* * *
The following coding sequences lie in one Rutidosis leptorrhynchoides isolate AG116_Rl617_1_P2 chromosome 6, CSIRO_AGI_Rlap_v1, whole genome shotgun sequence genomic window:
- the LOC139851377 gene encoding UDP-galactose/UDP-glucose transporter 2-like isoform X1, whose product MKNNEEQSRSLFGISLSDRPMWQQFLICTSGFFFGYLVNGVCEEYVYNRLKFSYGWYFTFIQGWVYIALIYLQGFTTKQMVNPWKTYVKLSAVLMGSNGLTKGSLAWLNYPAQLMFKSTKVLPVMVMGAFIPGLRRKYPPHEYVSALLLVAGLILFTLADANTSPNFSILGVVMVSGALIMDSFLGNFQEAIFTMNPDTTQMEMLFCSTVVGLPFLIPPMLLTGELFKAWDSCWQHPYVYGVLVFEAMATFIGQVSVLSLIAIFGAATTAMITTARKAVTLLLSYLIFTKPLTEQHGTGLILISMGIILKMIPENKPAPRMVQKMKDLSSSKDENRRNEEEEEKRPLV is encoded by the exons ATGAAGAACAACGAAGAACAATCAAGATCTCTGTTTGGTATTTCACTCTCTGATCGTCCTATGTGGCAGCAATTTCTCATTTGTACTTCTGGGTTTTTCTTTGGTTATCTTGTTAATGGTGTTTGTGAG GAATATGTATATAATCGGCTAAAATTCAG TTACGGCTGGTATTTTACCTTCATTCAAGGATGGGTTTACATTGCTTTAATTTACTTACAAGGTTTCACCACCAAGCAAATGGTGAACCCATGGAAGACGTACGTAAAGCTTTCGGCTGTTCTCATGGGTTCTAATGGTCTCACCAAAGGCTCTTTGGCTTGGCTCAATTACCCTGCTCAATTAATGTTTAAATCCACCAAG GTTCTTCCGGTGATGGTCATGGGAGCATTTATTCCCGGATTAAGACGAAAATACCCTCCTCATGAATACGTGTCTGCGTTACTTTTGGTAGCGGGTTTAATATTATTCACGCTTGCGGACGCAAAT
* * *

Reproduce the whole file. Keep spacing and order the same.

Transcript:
The following coding sequences lie in one Rutidosis leptorrhynchoides isolate AG116_Rl617_1_P2 chromosome 6, CSIRO_AGI_Rlap_v1, whole genome shotgun sequence genomic window:
- the LOC139851377 gene encoding UDP-galactose/UDP-glucose transporter 2-like isoform X1, whose product MKNNEEQSRSLFGISLSDRPMWQQFLICTSGFFFGYLVNGVCEEYVYNRLKFSYGWYFTFIQGWVYIALIYLQGFTTKQMVNPWKTYVKLSAVLMGSNGLTKGSLAWLNYPAQLMFKSTKVLPVMVMGAFIPGLRRKYPPHEYVSALLLVAGLILFTLADANTSPNFSILGVVMVSGALIMDSFLGNFQEAIFTMNPDTTQMEMLFCSTVVGLPFLIPPMLLTGELFKAWDSCWQHPYVYGVLVFEAMATFIGQVSVLSLIAIFGAATTAMITTARKAVTLLLSYLIFTKPLTEQHGTGLILISMGIILKMIPENKPAPRMVQKMKDLSSSKDENRRNEEEEEKRPLV is encoded by the exons ATGAAGAACAACGAAGAACAATCAAGATCTCTGTTTGGTATTTCACTCTCTGATCGTCCTATGTGGCAGCAATTTCTCATTTGTACTTCTGGGTTTTTCTTTGGTTATCTTGTTAATGGTGTTTGTGAG GAATATGTATATAATCGGCTAAAATTCAG TTACGGCTGGTATTTTACCTTCATTCAAGGATGGGTTTACATTGCTTTAATTTACTTACAAGGTTTCACCACCAAGCAAATGGTGAACCCATGGAAGACGTACGTAAAGCTTTCGGCTGTTCTCATGGGTTCTAATGGTCTCACCAAAGGCTCTTTGGCTTGGCTCAATTACCCTGCTCAATTAATGTTTAAATCCACCAAG GTTCTTCCGGTGATGGTCATGGGAGCATTTATTCCCGGATTAAGACGAAAATACCCTCCTCATGAATACGTGTCTGCGTTACTTTTGGTAGCGGGTTTAATATTATTCACGCTTGCGGACGCAAAT